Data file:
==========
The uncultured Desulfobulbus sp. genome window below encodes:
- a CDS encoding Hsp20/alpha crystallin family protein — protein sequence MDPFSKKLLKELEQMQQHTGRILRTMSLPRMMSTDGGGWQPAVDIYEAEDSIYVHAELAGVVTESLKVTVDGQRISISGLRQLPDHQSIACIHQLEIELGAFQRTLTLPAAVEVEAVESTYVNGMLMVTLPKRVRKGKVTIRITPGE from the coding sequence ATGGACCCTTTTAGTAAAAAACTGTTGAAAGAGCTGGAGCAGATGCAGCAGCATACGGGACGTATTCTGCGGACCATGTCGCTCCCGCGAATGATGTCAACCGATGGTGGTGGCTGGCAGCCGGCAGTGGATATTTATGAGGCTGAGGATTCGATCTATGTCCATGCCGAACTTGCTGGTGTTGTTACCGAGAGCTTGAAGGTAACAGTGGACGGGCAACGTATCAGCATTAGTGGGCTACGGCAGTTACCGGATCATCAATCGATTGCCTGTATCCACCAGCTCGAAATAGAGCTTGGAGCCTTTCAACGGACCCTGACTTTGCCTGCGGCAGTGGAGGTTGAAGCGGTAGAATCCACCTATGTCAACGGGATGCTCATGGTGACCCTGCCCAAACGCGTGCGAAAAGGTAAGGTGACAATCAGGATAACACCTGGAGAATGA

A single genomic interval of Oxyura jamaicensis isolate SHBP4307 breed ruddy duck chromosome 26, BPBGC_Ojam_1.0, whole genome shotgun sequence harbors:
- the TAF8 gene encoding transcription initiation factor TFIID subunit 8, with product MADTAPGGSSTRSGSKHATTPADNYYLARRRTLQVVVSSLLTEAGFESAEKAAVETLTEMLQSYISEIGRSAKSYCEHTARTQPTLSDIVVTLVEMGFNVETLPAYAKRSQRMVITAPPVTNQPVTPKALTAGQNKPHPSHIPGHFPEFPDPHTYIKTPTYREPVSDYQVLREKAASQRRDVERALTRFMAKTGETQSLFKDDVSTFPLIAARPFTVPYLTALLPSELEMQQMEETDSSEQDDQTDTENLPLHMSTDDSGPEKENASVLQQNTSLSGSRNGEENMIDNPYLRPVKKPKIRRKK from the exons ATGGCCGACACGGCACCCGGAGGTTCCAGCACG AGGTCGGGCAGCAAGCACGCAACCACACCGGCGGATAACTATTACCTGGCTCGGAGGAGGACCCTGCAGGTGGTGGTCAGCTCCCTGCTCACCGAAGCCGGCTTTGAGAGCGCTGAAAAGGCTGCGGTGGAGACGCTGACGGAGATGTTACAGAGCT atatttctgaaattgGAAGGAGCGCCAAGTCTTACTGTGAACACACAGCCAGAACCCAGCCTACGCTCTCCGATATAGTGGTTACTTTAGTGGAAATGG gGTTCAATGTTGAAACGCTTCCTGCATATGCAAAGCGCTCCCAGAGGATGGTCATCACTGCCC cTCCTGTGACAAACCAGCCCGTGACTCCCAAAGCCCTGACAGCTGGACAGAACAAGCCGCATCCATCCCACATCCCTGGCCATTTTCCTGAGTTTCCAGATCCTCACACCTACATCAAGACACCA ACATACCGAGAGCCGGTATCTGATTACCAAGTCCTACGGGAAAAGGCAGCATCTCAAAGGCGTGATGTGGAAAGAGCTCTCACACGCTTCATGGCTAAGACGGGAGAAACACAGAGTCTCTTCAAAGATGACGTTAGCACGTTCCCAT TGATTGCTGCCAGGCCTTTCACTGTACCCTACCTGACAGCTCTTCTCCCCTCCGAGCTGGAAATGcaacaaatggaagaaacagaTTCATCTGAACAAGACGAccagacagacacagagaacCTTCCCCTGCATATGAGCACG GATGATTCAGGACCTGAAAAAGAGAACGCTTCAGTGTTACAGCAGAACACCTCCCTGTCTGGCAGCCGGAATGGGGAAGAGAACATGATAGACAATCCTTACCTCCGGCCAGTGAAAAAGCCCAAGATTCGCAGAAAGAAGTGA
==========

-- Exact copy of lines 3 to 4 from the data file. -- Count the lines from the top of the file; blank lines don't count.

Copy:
A single genomic interval of Oxyura jamaicensis isolate SHBP4307 breed ruddy duck chromosome 26, BPBGC_Ojam_1.0, whole genome shotgun sequence harbors:
- the TAF8 gene encoding transcription initiation factor TFIID subunit 8, with product MADTAPGGSSTRSGSKHATTPADNYYLARRRTLQVVVSSLLTEAGFESAEKAAVETLTEMLQSYISEIGRSAKSYCEHTARTQPTLSDIVVTLVEMGFNVETLPAYAKRSQRMVITAPPVTNQPVTPKALTAGQNKPHPSHIPGHFPEFPDPHTYIKTPTYREPVSDYQVLREKAASQRRDVERALTRFMAKTGETQSLFKDDVSTFPLIAARPFTVPYLTALLPSELEMQQMEETDSSEQDDQTDTENLPLHMSTDDSGPEKENASVLQQNTSLSGSRNGEENMIDNPYLRPVKKPKIRRKK from the exons ATGGCCGACACGGCACCCGGAGGTTCCAGCACG AGGTCGGGCAGCAAGCACGCAACCACACCGGCGGATAACTATTACCTGGCTCGGAGGAGGACCCTGCAGGTGGTGGTCAGCTCCCTGCTCACCGAAGCCGGCTTTGAGAGCGCTGAAAAGGCTGCGGTGGAGACGCTGACGGAGATGTTACAGAGCT atatttctgaaattgGAAGGAGCGCCAAGTCTTACTGTGAACACACAGCCAGAACCCAGCCTACGCTCTCCGATATAGTGGTTACTTTAGTGGAAATGG gGTTCAATGTTGAAACGCTTCCTGCATATGCAAAGCGCTCCCAGAGGATGGTCATCACTGCCC cTCCTGTGACAAACCAGCCCGTGACTCCCAAAGCCCTGACAGCTGGACAGAACAAGCCGCATCCATCCCACATCCCTGGCCATTTTCCTGAGTTTCCAGATCCTCACACCTACATCAAGACACCA ACATACCGAGAGCCGGTATCTGATTACCAAGTCCTACGGGAAAAGGCAGCATCTCAAAGGCGTGATGTGGAAAGAGCTCTCACACGCTTCATGGCTAAGACGGGAGAAACACAGAGTCTCTTCAAAGATGACGTTAGCACGTTCCCAT TGATTGCTGCCAGGCCTTTCACTGTACCCTACCTGACAGCTCTTCTCCCCTCCGAGCTGGAAATGcaacaaatggaagaaacagaTTCATCTGAACAAGACGAccagacagacacagagaacCTTCCCCTGCATATGAGCACG GATGATTCAGGACCTGAAAAAGAGAACGCTTCAGTGTTACAGCAGAACACCTCCCTGTCTGGCAGCCGGAATGGGGAAGAGAACATGATAGACAATCCTTACCTCCGGCCAGTGAAAAAGCCCAAGATTCGCAGAAAGAAGTGA